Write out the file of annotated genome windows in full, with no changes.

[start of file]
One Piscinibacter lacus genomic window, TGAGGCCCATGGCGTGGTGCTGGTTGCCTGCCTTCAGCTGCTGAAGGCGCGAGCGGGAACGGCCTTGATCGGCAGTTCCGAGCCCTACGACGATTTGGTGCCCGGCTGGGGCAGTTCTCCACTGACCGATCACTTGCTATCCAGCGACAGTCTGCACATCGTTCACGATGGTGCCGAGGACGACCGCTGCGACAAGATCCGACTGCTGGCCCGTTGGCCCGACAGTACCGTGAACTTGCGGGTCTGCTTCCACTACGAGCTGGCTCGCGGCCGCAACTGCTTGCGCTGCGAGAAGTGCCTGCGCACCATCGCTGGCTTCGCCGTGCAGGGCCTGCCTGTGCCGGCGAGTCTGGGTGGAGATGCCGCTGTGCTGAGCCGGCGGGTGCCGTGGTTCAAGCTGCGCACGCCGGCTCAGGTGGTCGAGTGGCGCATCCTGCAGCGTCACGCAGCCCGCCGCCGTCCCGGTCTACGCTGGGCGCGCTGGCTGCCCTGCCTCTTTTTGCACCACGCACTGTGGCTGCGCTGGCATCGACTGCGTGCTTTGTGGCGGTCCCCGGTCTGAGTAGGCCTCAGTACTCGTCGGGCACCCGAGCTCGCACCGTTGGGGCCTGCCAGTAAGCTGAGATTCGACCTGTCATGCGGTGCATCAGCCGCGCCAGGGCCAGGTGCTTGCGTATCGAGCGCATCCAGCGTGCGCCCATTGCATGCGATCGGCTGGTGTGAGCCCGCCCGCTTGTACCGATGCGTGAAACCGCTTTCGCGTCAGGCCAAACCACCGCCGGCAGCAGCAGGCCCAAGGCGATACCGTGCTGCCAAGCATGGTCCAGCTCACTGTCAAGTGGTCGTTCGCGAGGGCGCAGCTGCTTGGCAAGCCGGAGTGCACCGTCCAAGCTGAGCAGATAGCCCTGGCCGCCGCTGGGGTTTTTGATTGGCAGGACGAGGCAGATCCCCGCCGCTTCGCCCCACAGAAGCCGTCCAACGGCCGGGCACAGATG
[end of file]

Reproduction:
One Piscinibacter lacus genomic window, TGAGGCCCATGGCGTGGTGCTGGTTGCCTGCCTTCAGCTGCTGAAGGCGCGAGCGGGAACGGCCTTGATCGGCAGTTCCGAGCCCTACGACGATTTGGTGCCCGGCTGGGGCAGTTCTCCACTGACCGATCACTTGCTATCCAGCGACAGTCTGCACATCGTTCACGATGGTGCCGAGGACGACCGCTGCGACAAGATCCGACTGCTGGCCCGTTGGCCCGACAGTACCGTGAACTTGCGGGTCTGCTTCCACTACGAGCTGGCTCGCGGCCGCAACTGCTTGCGCTGCGAGAAGTGCCTGCGCACCATCGCTGGCTTCGCCGTGCAGGGCCTGCCTGTGCCGGCGAGTCTGGGTGGAGATGCCGCTGTGCTGAGCCGGCGGGTGCCGTGGTTCAAGCTGCGCACGCCGGCTCAGGTGGTCGAGTGGCGCATCCTGCAGCGTCACGCAGCCCGCCGCCGTCCCGGTCTACGCTGGGCGCGCTGGCTGCCCTGCCTCTTTTTGCACCACGCACTGTGGCTGCGCTGGCATCGACTGCGTGCTTTGTGGCGGTCCCCGGTCTGAGTAGGCCTCAGTACTCGTCGGGCACCCGAGCTCGCACCGTTGGGGCCTGCCAGTAAGCTGAGATTCGACCTGTCATGCGGTGCATCAGCCGCGCCAGGGCCAGGTGCTTGCGTATCGAGCGCATCCAGCGTGCGCCCATTGCATGCGATCGGCTGGTGTGAGCCCGCCCGCTTGTACCGATGCGTGAAACCGCTTTCGCGTCAGGCCAAACCACCGCCGGCAGCAGCAGGCCCAAGGCGATACCGTGCTGCCAAGCATGGTCCAGCTCACTGTCAAGTGGTCGTTCGCGAGGGCGCAGCTGCTTGGCAAGCCGGAGTGCACCGTCCAAGCTGAGCAGATAGCCCTGGCCGCCGCTGGGGTTTTTGATTGGCAGGACGAGGCAGATCCCCGCCGCTTCGCCCCACAGAAGCCGTCCAACGGCCGGGCACAGATG